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Cristina Fernandez Turienzo

Award Received: 
Midwifery Research Fellowship
Project: 
Writing up PhD research on continuity of care for women at risk of preterm birth in South London
Year awarded: 
2020

Cristina Fernandez Turienzo tells us about her PhD on continuity of care

Read Cristina's recently published paper on her PhD topic here.

"My PhD thesis was an evaluation of a continuity of midwifery care pathway throughout pregnancy, birth and postpartum for women at increased risk of PTB in South London. This involved exploring implementation, mechanisms of action and women's experiences of care by using mixed methods (e.g. pilot trial, qualitative interviews with women and staff, postnatal survey).

Being awarded the Iolanthe Midwifery Research Fellowship enabled me to buy some time away from my full-time job and focus on the last year of my PhD, giving me the opportunity to have dedicated and protected time for the next six months to write the different chapters of my thesis and submit by January 2020. 

High rates of preterm births remain a public health problem in the UK and elsewhere. Preterm birth (PTB) is a major determinant of adverse infant and longer-term outcomes, including survival, quality of life, as well as having psychosocial effects on the family.  

A wide range of risk factors have been associated with PTB: from obstetric and medical risk (e.g having a previous PTB, late miscarriage, surgery of the cervix, hypertension, mental illness) social stress and deprivation, smoking, substance misuse and pollution and being of black, Asian of from an ethnic minority. As there are many factors which can have an effect on the likelihood of being at risk from pre-term birth, no single intervention will have an effect on PTB rates.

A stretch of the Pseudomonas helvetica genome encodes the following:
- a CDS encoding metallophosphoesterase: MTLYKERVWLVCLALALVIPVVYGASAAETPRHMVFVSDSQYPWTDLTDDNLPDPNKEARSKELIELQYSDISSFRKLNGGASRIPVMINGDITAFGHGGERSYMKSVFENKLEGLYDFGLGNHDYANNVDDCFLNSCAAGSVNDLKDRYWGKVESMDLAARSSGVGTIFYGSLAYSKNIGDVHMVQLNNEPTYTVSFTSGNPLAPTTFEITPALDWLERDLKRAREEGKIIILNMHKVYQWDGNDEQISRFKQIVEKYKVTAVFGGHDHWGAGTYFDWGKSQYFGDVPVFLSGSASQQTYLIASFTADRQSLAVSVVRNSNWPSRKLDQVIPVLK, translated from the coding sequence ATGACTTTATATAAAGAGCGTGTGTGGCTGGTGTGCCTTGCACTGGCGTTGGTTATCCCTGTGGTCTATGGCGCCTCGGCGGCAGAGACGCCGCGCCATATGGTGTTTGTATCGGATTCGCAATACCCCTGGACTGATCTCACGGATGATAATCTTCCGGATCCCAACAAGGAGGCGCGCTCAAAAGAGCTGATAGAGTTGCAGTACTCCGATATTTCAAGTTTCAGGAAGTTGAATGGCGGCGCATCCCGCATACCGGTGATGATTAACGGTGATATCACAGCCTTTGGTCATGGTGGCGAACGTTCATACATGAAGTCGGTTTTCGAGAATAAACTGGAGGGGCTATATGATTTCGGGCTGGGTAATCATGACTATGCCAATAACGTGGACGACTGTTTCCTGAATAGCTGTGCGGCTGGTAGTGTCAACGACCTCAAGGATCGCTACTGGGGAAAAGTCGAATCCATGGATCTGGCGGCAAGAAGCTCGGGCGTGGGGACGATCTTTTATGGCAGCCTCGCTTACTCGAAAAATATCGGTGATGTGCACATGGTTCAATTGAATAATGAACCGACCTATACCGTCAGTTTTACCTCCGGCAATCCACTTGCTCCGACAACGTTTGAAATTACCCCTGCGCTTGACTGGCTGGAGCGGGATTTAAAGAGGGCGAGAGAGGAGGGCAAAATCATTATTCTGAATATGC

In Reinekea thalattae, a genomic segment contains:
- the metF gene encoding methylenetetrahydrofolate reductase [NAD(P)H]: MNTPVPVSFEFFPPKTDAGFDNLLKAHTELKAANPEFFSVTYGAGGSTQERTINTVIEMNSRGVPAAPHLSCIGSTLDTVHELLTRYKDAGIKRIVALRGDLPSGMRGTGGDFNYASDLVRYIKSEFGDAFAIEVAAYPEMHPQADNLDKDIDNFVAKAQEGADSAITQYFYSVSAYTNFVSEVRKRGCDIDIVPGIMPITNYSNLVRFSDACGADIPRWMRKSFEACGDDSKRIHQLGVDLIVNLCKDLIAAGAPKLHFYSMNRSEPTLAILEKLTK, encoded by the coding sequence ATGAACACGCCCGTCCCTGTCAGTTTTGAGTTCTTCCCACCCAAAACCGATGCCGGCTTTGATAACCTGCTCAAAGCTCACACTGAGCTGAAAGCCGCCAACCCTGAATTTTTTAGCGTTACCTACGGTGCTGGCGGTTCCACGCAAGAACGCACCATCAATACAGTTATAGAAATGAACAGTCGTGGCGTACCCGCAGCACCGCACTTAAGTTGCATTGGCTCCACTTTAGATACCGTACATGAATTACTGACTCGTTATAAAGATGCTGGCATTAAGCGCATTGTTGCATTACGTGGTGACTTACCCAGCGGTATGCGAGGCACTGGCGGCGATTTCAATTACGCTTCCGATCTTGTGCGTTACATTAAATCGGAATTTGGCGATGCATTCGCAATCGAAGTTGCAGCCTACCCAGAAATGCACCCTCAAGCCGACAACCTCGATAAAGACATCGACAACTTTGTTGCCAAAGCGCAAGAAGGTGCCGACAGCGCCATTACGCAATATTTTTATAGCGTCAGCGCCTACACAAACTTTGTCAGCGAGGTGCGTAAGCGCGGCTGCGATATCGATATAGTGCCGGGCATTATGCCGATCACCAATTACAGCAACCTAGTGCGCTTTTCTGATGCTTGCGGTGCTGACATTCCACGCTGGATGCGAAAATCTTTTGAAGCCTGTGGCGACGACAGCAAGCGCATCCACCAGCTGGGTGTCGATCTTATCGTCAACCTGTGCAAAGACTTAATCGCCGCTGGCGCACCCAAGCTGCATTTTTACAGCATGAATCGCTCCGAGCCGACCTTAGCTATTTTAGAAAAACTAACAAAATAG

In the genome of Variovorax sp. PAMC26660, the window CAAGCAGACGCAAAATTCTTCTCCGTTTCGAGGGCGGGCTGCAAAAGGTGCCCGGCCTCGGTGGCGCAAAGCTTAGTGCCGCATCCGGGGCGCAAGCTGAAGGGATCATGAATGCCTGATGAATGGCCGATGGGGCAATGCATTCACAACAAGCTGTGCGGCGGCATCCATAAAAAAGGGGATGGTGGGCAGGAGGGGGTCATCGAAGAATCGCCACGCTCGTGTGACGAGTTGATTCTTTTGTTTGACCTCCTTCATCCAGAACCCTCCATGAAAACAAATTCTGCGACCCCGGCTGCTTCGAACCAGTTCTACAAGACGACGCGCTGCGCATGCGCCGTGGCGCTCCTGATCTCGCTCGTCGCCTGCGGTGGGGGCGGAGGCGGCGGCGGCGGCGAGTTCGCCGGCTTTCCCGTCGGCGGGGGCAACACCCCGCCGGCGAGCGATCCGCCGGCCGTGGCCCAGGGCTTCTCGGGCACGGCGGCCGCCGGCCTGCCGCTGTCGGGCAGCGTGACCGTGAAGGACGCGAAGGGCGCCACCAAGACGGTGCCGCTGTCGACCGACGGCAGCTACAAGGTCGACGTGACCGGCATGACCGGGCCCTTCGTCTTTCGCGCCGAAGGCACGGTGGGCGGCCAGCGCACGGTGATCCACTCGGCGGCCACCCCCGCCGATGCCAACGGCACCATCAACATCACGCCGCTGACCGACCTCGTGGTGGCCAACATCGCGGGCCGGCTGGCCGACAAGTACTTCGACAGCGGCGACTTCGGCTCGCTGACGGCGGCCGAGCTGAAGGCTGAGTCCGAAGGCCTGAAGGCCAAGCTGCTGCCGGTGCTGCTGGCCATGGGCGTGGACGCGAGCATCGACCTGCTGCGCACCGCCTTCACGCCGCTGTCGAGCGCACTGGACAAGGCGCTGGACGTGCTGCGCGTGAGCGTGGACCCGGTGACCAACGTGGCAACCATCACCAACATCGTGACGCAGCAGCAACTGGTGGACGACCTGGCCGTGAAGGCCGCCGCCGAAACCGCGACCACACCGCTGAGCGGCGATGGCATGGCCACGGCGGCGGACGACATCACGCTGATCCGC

A Cochrane review found that women who receive continuity of care by a named midwife or a small group of midwives throughout pregnancy, birth and postnatal periods are 24% less likely to experience a PTB and 16% less likely to lose their baby before 24 weeks. At the moment, the reasons for this remain unclear as there is insufficient evidence on the outcomes of continuity models for women with clinical risk factors and complications.

I would like to thank Iolanthe for the support the Midwifery Research Fellowship has given me. "

Please note: the Midwifery Research Fellowship is awarded periodically, subject to availability of funds and at the discretion of the Iolanthe Trustees.

Link to published paper:

Fernandez Turienzo C, Bick D, Briley AL, et al. Midwifery continuity of care versus standard maternity care for women at increased risk of preterm birth: A hybrid implementation-effectiveness, randomised controlled pilot trial in the UK. PLoS Med. 2020;17(10):e1003350. Published 6 Oct 2020. doi:10.1371/journal.pmed.1003350